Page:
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Name: Marty Petza
Born: Baltimore, MD 1978
Years spinning: 6
Music genres: Tech-house, techno, tech-trance.
Influences: Jeff Mills, Dj Hell, Frankie Bones, Dave Clarke, Hardfloor, Thomas Schumacher, Commander Tom, Circuit Breaker and so many more.

Some DJs are always on the lookout for the next big thing, but some know that banging it hard with a raw underground energy will keep the dance floor moving and the remixes rolling in. Meet Maximus, East Coast DJ turned all-American rising techno star and one to watch! His clean cut image hides a dirty talent for mixing up classic, unforgettable sets, remixes and original productions . We got a pile of his promo mix CDs, his upcoming original "20 White Doves" and had to know more. Here's what we found out for our Raves.com interview!

Raves.com: How did you get started DJing?

Maximus: Unlike many kids today who go to one party and decide that they are going to be the next big thing, I went to parties because I loved the music and the dark and moody vibe. I started going to the early warehouse parties in Baltimore and Washington D.C. which were held by now legendary promoters such as Lonnie Fisher (Ultraworld), Scott Henry and Charles Feelgood, the two founders of Buzz and Fever. Ultraworld, Buzz and Fever were events that drew large crowds of people and I had the opportunity to see and hear some of the world's greatest djs and live acts. In the early to mid-nineties, Baltimore and Washington D.C. were teeming with both underground and legitimate events and parties and every weekend the two cities would have international talent gracing the stages. The "new" music was exactly what I was looking for. At first I had no intentions of becoming a dj. The music was great and the vibe was strong but things began to change. Melody took over the grittiness and trance was just starting to get its name. The pounding acid techno that fueled my weekends was slowly giving way to a more uplifting sound and so I took the do-it-yourself avenue. In 1997 I bought my first set of decks and went on a mission to find many of the records that I had heard at the early raves, which brought me into the underworld in the first place. I have found many of those special records and I still include one or two in every set that I play. It's all about evolution, not revolution and I'll never forget one day of the past.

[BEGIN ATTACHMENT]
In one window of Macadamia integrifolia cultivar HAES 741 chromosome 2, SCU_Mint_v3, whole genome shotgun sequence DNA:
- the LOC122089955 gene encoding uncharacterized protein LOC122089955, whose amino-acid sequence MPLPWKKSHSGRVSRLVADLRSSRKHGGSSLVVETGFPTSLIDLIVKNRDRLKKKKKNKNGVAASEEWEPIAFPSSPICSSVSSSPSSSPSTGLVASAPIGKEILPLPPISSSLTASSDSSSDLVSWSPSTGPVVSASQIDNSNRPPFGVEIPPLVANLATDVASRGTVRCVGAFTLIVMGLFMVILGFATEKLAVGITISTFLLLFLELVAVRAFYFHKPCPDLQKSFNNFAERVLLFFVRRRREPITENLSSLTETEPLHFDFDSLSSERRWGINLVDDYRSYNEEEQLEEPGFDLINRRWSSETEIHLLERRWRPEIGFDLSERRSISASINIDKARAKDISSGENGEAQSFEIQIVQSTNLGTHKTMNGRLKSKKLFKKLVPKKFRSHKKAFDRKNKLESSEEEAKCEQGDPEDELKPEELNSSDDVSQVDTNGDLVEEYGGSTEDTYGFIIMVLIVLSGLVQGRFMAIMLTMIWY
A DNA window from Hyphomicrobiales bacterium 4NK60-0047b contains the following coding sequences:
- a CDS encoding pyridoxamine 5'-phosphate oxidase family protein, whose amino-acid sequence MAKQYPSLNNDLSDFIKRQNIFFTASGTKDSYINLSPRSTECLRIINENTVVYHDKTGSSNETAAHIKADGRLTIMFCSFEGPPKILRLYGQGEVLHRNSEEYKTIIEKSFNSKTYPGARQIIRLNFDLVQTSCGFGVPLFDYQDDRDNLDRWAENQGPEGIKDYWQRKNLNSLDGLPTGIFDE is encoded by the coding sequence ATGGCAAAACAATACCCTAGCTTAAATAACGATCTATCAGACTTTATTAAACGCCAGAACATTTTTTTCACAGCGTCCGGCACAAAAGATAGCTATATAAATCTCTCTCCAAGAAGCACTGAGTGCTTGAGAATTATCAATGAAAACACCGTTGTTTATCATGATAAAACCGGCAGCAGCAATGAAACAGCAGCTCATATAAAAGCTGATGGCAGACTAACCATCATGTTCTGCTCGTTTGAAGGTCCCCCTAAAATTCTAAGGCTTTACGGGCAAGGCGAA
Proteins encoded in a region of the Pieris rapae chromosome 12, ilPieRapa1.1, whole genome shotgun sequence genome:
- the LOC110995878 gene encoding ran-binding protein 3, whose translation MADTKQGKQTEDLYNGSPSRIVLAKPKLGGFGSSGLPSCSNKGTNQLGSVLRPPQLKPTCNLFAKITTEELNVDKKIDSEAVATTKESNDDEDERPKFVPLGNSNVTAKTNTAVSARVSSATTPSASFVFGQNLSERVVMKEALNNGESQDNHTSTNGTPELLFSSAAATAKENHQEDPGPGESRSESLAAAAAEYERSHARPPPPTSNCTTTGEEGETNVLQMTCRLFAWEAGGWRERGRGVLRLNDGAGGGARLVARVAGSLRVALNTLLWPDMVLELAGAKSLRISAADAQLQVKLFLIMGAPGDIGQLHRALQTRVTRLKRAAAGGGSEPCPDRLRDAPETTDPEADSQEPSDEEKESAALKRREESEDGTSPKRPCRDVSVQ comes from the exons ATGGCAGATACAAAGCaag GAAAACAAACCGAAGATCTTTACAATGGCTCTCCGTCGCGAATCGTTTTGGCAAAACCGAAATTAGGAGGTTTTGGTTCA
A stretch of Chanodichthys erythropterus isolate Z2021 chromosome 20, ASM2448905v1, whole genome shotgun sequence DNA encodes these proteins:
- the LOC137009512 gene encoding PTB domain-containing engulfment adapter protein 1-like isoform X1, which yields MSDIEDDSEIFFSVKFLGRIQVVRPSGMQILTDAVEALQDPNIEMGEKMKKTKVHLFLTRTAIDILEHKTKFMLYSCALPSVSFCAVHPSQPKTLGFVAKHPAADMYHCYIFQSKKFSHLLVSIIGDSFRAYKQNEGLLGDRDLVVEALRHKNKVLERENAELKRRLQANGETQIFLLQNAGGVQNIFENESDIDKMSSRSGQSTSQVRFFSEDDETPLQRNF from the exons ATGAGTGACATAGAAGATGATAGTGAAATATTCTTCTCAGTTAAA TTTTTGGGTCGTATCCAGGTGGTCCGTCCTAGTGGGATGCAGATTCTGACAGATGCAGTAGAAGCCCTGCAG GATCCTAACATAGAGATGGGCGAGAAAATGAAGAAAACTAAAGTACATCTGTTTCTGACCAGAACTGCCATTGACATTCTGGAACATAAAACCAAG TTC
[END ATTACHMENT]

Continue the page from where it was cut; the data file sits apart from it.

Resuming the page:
What was the 1st record you ever bought?
The first record was My Definition of House by Dj Hell. To this day I have never heard a record sound anything like it. I always wonder what he was thinking when he made it and where he was mentally - absolutely a timeless piece of music.

Where was your 1st gig?
My first time playing out was in a basement of a row home in East Baltimore. It was an underground party, of course! It was dirty, smelled like mold and we had one little strobe light but everyone danced like it was their last night on Earth. I often wish I could go back and relive that night just once.

How did you end up in Nashville?
This was a spur of the moment move for me. I needed a change and I wanted to see other places and meet new people. Baltimore's scene was nearly dead and most of my friends had moved away, so one day I packed up the car and drove to my aunt's home in Nashville. I had two turntables, a mixer and about 750 records packed to the ceiling of my car with a couple of bags of clothes. My parents had planned to move back to my mom's hometown of Nashville and they did so about a year ago. While there is not a very strong scene here in Nashville, I'm close to my family and right now, that's the most important thing to me.

Do you currently have any residencies?
Yes, I hold the longest and most consistent residency in Nashville at Club eXceSs / Orbit where I have played every Saturday night for almost two years.

Do you currently have any albums out?
No but I have a ton of unreleased tracks and mixes just waiting for licensing!

Are you in the studio now, do we have anything to look forward to in the near future?